Intense focus, sharp memory and pattern recognition are some of the traits that a great software tester has to have. It so happens that those traits are prominent in individuals on the autism spectrum.
Autism is a term used to describe complex disorders of brain development, and a person with autism often experiences difficulties with social interaction, communications and imagination. But they also often shine in areas of visual skills, music, math and art, according to the advocacy organization Autism Speaks.
There are many talents a person with autism can bring to the workforce, but they often have difficulty landing jobs. According to Autism Speaks, about 85% of people who have autism in the United States are currently unemployed or underemployed. One company is not only trying to help change that, but is doing so by training autistic individuals to become the next generation of software testers.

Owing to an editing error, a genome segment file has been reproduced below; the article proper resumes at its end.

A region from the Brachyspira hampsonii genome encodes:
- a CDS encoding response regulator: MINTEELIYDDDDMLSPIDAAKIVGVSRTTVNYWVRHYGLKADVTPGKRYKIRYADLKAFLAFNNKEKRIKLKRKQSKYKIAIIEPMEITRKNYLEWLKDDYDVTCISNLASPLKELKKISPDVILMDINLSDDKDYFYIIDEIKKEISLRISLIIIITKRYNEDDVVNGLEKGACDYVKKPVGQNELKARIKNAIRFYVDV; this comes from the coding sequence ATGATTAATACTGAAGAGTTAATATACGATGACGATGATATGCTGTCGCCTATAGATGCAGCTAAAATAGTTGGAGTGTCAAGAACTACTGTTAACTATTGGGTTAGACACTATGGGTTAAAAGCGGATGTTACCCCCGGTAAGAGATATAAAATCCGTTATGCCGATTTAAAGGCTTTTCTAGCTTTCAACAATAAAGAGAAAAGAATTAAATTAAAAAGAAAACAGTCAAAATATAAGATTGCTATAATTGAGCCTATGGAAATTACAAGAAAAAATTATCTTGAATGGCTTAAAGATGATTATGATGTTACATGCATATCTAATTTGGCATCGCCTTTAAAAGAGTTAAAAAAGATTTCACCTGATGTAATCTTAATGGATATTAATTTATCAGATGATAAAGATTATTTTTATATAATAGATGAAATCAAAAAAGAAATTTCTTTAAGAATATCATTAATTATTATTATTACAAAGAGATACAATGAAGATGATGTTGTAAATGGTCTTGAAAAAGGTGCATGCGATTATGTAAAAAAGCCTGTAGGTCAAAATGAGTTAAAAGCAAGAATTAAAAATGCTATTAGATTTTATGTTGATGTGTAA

Meticulon is a social enterprise organization, located in Calgary, Alta., that prepares individuals on the autism spectrum for a software testing career, and also helps them find jobs after training.
Preparing for the workforce
The idea for Meticulon arose when Russ Peardon, a member of the company’s advisory board and cofounder of Snirt Labs, saw the kinds of challenges his son, who has autism, was facing after high school as he started to enter the workforce.
“We became aware of some companies internationally that were employing people with autism in software testing, and after having looked at one of those and seeing the power of it, it isn’t something you can walk away from and say ‘That looks nice.’ You have to make it happen, so that is what got us going,” he said.
An autistic person often has two skills that are particularly useful to software testing: a great memory and an ability to match patterns.
“It is not that every person with autism has these skills, but it is no question that they are going to be much more prominent in people with autism and much stronger when [the skills] are present,” Peardon said.